The Pieces

When I see you again, for the first time in months, I’m surfing the waves of the Red Line. Feet planted, hands in my pockets, I refuse to reach for the train’s handrail to keep my balance. I refuse, just flat-out won’t do it—even when the vision of you threatens to sweep the legs out from under me like you’re Johnny and I’m the Karate Kid.

 

It can’t be you, I think to myself, not with that smile. No one smiles like that. No. Not after God gives you more than you can handle and only a surgical oncologist can take the weight off your shoulders. (Or your breasts, as the case may be.)

 

It can’t be you. But it is you.

 

Those are your keys twirling around that finger that must be yours as well. And that’s your knee pressed up against that old codger’s thigh. And those are your eyes staring at him—rapt, as he raps to you about a dream he had last night. I’m rapt, too. It’s only when he stops speaking to wiggle a tooth that I look away.

 

And that’s when I spot the green lipstick stain on his collar. The stain you must have left there, because that’s the shade—the chartreuse—that I ran down to the Dollar Tree to buy for you last Halloween. You were going as Poison Ivy to my Penguin, and nothing you had in your makeup case was gaudy enough. And even though I offered to go to a real store, with a real selection, you were like “No.” Trash was what you were going for, so trash was what you were going to get.

 

Or what I was going to get for you, I guess.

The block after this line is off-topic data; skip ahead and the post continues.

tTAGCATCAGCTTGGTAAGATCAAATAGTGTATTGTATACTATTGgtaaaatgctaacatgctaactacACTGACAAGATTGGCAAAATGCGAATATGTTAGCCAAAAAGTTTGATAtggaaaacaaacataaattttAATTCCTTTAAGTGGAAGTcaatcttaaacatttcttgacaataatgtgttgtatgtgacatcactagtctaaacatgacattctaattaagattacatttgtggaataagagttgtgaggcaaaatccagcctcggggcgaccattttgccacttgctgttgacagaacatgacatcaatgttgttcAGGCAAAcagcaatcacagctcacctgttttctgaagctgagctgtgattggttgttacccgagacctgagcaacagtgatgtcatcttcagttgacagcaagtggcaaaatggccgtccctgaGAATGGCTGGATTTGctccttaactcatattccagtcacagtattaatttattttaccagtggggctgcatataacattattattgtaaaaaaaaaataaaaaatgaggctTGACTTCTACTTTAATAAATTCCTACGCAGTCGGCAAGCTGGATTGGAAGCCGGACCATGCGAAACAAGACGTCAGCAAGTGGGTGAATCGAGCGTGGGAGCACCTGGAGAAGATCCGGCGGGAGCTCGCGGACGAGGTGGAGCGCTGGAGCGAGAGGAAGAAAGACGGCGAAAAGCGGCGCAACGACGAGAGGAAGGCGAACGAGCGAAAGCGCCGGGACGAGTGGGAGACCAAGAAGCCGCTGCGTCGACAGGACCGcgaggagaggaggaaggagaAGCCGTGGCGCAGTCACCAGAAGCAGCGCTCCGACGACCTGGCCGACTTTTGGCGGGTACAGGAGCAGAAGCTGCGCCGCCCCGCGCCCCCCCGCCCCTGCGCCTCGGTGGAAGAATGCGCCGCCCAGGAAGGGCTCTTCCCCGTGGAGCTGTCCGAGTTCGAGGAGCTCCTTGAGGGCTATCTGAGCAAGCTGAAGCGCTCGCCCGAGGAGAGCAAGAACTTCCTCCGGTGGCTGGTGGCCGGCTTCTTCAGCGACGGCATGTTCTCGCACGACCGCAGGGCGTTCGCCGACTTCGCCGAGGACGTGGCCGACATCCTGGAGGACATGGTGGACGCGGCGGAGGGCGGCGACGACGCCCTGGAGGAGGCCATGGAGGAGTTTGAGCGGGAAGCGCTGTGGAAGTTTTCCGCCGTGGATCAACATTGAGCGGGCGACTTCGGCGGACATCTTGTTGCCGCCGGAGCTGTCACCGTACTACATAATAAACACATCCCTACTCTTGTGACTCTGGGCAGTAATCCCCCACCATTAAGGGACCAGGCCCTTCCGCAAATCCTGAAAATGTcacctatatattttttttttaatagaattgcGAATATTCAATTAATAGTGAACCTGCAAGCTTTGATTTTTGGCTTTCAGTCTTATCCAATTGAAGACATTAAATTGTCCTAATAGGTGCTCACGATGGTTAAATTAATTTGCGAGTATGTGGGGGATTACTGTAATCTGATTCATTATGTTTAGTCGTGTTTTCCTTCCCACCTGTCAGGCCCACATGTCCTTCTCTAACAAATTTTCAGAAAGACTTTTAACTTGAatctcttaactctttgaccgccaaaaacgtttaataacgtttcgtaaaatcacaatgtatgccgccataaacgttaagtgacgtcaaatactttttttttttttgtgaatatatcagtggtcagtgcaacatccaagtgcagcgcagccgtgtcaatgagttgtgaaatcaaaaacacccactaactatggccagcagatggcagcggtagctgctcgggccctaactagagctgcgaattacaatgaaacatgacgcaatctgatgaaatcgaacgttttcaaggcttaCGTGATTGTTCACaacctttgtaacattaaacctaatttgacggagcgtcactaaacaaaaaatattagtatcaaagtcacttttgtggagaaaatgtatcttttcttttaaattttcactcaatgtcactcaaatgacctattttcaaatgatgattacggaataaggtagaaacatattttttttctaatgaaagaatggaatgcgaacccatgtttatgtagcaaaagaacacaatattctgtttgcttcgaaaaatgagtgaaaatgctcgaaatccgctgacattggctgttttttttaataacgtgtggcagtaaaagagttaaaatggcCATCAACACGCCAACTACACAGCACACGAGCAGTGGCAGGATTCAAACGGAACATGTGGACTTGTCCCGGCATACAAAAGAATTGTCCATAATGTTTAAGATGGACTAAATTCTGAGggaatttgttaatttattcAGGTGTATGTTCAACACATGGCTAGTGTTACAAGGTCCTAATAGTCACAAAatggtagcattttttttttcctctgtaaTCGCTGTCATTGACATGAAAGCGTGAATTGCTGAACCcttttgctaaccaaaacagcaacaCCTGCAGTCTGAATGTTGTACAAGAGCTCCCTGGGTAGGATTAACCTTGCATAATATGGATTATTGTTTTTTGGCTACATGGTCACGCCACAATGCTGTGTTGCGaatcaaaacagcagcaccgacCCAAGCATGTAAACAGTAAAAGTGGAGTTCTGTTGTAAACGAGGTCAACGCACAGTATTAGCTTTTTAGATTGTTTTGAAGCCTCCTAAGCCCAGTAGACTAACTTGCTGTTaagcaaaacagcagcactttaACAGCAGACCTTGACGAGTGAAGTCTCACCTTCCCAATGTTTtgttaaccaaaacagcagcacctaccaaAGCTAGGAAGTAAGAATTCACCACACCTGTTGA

I wonder if the codger you’ve been kissing runs errands for you now, or if he’s just another fling—just another wild oat you’re looking to sow before you’re sown into the earth yourself.

 

In my mind, I see the two of you in bed together, your ripe body wrapped around his withered one. And then I see myself, reflected in the darkened window of the train’s closed doors. I’m in the suit that’s my uniform once again, rather than the flannel and jeans you dressed me in each morning of my unemployment—the costume you cobbled together to make me look like the kid you knew back in the day, the one who still had something to offer the world. Even if it had been twenty years since I did.

 

Your old man’s dream is about teeth, I finally discern, after he stops wiggling and gets back to wittering.

 

I bare my teeth at my reflection, feign a scream to complete the image, and read the words on the chapped lips your kissing these days:

 

Mentally emaciated, he says.

 

Mentally emaciated.

 

I’m emaciated just thinking about this. But only mentally, of course. I’ve still got the paunch you swore was the best pillow upon which you’d ever lain your weary head. I’ve still got the dad bod that’s supposed to be en vogue these days—even though the last lady I hit on told me I was never gonna get it. Never. Gonna. Get it.

 

The train stops, and I follow an elderly couple out onto the platform, daydreaming all the while. I dream of your fingers plugged into holes where my teeth should be, of a village without pavement from one of the books my dentist kept in his waiting room when I was a kid, and of the tunnels you used to dream of all the damn time. Back when you were the dreamer, and I was the one who listened. And it was my knee pressed against your thigh.

 

But now the train is leaving, and I bring myself back to reality to watch it go.

 

And here’s the thing: it’s empty.

 

Where did you go? I wonder. Then I look around the platform, and I can’t remember where I am. I can’t remember where I’m supposed to be.

 

Maybe it’s not you whose gone missing. Maybe it’s me.


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